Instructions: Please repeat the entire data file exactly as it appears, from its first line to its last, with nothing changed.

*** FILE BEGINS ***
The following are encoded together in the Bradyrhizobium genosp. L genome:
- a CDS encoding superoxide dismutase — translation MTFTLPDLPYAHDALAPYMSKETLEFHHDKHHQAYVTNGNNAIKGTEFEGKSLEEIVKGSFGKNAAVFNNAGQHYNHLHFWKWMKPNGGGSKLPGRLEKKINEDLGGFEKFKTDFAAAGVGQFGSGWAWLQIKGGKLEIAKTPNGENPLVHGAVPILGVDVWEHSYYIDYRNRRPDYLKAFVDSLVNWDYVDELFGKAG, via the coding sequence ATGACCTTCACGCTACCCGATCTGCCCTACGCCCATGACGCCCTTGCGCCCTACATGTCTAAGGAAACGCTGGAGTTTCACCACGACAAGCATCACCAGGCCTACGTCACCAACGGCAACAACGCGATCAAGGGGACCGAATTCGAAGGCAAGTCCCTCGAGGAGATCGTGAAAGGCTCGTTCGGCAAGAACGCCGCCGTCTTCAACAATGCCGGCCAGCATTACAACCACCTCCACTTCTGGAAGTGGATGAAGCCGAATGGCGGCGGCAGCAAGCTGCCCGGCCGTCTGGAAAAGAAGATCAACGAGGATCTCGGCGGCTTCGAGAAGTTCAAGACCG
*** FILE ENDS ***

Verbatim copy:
The following are encoded together in the Bradyrhizobium genosp. L genome:
- a CDS encoding superoxide dismutase — translation MTFTLPDLPYAHDALAPYMSKETLEFHHDKHHQAYVTNGNNAIKGTEFEGKSLEEIVKGSFGKNAAVFNNAGQHYNHLHFWKWMKPNGGGSKLPGRLEKKINEDLGGFEKFKTDFAAAGVGQFGSGWAWLQIKGGKLEIAKTPNGENPLVHGAVPILGVDVWEHSYYIDYRNRRPDYLKAFVDSLVNWDYVDELFGKAG, via the coding sequence ATGACCTTCACGCTACCCGATCTGCCCTACGCCCATGACGCCCTTGCGCCCTACATGTCTAAGGAAACGCTGGAGTTTCACCACGACAAGCATCACCAGGCCTACGTCACCAACGGCAACAACGCGATCAAGGGGACCGAATTCGAAGGCAAGTCCCTCGAGGAGATCGTGAAAGGCTCGTTCGGCAAGAACGCCGCCGTCTTCAACAATGCCGGCCAGCATTACAACCACCTCCACTTCTGGAAGTGGATGAAGCCGAATGGCGGCGGCAGCAAGCTGCCCGGCCGTCTGGAAAAGAAGATCAACGAGGATCTCGGCGGCTTCGAGAAGTTCAAGACCG